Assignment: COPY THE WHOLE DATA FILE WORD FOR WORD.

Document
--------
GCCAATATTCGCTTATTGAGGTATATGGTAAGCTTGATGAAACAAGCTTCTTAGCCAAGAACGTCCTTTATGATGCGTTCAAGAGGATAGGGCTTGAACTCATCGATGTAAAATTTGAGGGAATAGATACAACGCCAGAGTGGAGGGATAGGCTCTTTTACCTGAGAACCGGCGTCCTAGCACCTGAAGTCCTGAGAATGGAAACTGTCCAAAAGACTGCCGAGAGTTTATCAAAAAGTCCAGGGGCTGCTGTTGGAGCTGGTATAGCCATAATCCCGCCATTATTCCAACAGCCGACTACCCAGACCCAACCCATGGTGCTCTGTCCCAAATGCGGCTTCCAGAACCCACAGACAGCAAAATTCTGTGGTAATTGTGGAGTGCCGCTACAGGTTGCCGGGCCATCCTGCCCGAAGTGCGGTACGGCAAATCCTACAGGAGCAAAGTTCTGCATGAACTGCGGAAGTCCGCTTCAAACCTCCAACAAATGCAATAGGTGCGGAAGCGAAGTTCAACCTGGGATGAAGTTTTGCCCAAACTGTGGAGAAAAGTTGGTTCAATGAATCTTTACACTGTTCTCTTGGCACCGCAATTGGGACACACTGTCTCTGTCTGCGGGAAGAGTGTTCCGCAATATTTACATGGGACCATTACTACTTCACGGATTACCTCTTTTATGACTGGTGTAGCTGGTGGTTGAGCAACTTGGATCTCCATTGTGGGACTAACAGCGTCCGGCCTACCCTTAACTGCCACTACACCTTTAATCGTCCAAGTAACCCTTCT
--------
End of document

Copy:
GCCAATATTCGCTTATTGAGGTATATGGTAAGCTTGATGAAACAAGCTTCTTAGCCAAGAACGTCCTTTATGATGCGTTCAAGAGGATAGGGCTTGAACTCATCGATGTAAAATTTGAGGGAATAGATACAACGCCAGAGTGGAGGGATAGGCTCTTTTACCTGAGAACCGGCGTCCTAGCACCTGAAGTCCTGAGAATGGAAACTGTCCAAAAGACTGCCGAGAGTTTATCAAAAAGTCCAGGGGCTGCTGTTGGAGCTGGTATAGCCATAATCCCGCCATTATTCCAACAGCCGACTACCCAGACCCAACCCATGGTGCTCTGTCCCAAATGCGGCTTCCAGAACCCACAGACAGCAAAATTCTGTGGTAATTGTGGAGTGCCGCTACAGGTTGCCGGGCCATCCTGCCCGAAGTGCGGTACGGCAAATCCTACAGGAGCAAAGTTCTGCATGAACTGCGGAAGTCCGCTTCAAACCTCCAACAAATGCAATAGGTGCGGAAGCGAAGTTCAACCTGGGATGAAGTTTTGCCCAAACTGTGGAGAAAAGTTGGTTCAATGAATCTTTACACTGTTCTCTTGGCACCGCAATTGGGACACACTGTCTCTGTCTGCGGGAAGAGTGTTCCGCAATATTTACATGGGACCATTACTACTTCACGGATTACCTCTTTTATGACTGGTGTAGCTGGTGGTTGAGCAACTTGGATCTCCATTGTGGGACTAACAGCGTCCGGCCTACCCTTAACTGCCACTACACCTTTAATCGTCCAAGTAACCCTTCT